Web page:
Distribution and abundance of labrids in northeastern New Zealand: the relationship between depth, exposure and pectoral fin aspect ratio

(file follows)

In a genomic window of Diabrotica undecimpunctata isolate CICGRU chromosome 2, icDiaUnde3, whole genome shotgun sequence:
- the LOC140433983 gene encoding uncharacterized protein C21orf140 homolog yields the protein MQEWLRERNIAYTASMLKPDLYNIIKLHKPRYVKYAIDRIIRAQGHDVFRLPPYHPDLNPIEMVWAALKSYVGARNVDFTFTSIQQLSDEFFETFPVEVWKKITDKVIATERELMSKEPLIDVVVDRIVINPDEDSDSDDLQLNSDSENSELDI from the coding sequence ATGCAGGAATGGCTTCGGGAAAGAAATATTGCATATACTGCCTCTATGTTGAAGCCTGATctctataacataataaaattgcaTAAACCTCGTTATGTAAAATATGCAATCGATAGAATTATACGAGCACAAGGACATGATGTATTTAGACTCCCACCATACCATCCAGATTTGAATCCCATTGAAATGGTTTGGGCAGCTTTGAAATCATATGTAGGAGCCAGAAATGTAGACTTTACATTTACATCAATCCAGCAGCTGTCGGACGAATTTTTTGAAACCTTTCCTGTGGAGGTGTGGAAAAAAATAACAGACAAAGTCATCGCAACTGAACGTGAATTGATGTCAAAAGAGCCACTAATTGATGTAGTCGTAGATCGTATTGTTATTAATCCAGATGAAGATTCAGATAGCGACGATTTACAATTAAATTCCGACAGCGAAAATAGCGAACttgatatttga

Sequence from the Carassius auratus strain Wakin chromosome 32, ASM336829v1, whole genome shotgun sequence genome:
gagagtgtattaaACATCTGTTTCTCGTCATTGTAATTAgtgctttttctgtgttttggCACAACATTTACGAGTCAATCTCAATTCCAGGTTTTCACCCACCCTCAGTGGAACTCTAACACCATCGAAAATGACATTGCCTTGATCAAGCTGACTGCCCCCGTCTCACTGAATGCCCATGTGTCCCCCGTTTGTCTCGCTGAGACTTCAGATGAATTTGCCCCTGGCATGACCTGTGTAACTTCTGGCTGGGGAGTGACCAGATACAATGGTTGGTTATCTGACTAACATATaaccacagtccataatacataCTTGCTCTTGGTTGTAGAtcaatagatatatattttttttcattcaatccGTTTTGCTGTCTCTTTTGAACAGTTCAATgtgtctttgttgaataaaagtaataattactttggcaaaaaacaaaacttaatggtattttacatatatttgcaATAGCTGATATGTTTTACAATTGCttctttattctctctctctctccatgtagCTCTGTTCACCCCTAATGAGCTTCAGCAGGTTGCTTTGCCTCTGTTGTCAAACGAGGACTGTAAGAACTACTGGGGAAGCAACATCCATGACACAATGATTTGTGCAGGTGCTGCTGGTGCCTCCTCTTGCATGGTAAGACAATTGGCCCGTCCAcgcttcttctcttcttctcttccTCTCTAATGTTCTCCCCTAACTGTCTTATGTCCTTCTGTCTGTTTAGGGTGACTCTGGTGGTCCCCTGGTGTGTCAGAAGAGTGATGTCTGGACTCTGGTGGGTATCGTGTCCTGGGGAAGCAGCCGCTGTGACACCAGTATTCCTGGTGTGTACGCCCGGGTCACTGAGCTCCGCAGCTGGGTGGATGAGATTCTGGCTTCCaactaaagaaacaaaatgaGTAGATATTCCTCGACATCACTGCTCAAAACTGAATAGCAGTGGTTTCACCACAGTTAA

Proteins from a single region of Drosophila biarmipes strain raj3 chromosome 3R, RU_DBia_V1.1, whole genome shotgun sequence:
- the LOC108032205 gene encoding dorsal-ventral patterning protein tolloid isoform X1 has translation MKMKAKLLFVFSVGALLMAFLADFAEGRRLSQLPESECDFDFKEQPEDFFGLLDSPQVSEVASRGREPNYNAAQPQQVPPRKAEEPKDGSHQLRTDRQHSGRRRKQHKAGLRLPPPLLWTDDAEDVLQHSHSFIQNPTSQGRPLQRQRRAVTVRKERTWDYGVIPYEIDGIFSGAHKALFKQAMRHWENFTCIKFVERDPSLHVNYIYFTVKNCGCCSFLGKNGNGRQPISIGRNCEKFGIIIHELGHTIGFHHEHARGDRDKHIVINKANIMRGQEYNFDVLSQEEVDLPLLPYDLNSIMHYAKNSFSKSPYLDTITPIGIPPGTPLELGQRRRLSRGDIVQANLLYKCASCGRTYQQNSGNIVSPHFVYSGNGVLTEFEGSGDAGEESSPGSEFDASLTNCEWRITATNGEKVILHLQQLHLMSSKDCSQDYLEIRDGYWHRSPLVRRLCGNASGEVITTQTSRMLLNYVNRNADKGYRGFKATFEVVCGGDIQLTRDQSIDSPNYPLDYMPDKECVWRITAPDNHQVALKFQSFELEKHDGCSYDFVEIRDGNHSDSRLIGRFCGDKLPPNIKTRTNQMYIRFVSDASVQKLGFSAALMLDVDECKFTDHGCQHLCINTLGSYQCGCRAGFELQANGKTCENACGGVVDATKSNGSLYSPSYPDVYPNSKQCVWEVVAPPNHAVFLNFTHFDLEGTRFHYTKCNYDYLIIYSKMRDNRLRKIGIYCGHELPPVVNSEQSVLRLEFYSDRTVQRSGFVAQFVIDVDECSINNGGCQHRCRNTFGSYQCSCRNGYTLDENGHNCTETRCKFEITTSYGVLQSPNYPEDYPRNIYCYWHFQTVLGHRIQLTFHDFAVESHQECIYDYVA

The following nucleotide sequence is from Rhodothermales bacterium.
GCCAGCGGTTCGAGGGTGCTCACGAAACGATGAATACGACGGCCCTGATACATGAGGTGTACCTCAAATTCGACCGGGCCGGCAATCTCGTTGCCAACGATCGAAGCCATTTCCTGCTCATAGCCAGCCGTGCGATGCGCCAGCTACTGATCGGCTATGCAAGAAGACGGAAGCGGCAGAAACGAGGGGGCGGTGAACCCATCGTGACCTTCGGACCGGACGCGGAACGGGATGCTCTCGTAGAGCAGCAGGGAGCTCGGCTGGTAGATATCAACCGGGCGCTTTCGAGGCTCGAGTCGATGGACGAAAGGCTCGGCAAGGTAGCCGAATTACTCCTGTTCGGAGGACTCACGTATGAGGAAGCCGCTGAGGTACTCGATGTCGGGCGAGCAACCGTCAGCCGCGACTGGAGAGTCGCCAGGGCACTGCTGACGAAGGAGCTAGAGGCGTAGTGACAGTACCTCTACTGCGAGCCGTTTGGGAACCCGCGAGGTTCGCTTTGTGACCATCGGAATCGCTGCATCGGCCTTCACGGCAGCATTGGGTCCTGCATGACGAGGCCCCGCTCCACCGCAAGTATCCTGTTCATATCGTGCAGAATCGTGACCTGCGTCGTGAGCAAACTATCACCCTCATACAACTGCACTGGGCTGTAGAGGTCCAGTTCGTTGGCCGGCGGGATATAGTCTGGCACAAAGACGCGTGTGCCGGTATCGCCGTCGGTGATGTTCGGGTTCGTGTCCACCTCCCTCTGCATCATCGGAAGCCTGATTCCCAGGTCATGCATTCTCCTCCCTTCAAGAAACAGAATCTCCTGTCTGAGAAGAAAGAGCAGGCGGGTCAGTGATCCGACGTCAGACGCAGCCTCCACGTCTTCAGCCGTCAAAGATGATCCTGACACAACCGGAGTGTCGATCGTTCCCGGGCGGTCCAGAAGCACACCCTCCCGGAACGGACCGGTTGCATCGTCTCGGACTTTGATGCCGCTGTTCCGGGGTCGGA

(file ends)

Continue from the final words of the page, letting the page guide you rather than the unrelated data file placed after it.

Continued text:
Physical factors influencing the distribution and abundance of seven common labrid fishes were examined over four rocky reef locations in northeastern New Zealand. Depth and exposure for each species (both within and among sexes) were related to pectoral fin aspect ratio. Each of the four locations (two mainland and two island) displayed distinct labrid assemblages, which were consistent over time, likely due to the influence of the East Auckland Current. There was a consistent depth-related trend for most species, regardless of location. Several species also showed a sex related depth difference. There was also a trend for some species to be associated with certain levels of wave exposure. For most species, the relationship between pectoral fin aspect ratio and the above physical variables was not as strongly evident in this temperate assemblage as has been previously found in tropical reef fish systems. Although some species did follow the predicted shifts in fin aspect ratio with depth and/or exposure, the observed trends were unrelated to fin aspect ratio for many other species. These findings suggest that wave exposure may not be as important for labrids on northeastern New Zealand reefs as it may be in tropical coral reefs systems. The lower fin aspect ratios for New Zealand labrids, compared to tropical labrids, suggest that New Zealand labrids represent a subset of the total pectoral fin diversity in the Labridae. Consequently, the potential for distinct trends in fin aspect ratio and physical variables to be evident may be reduced.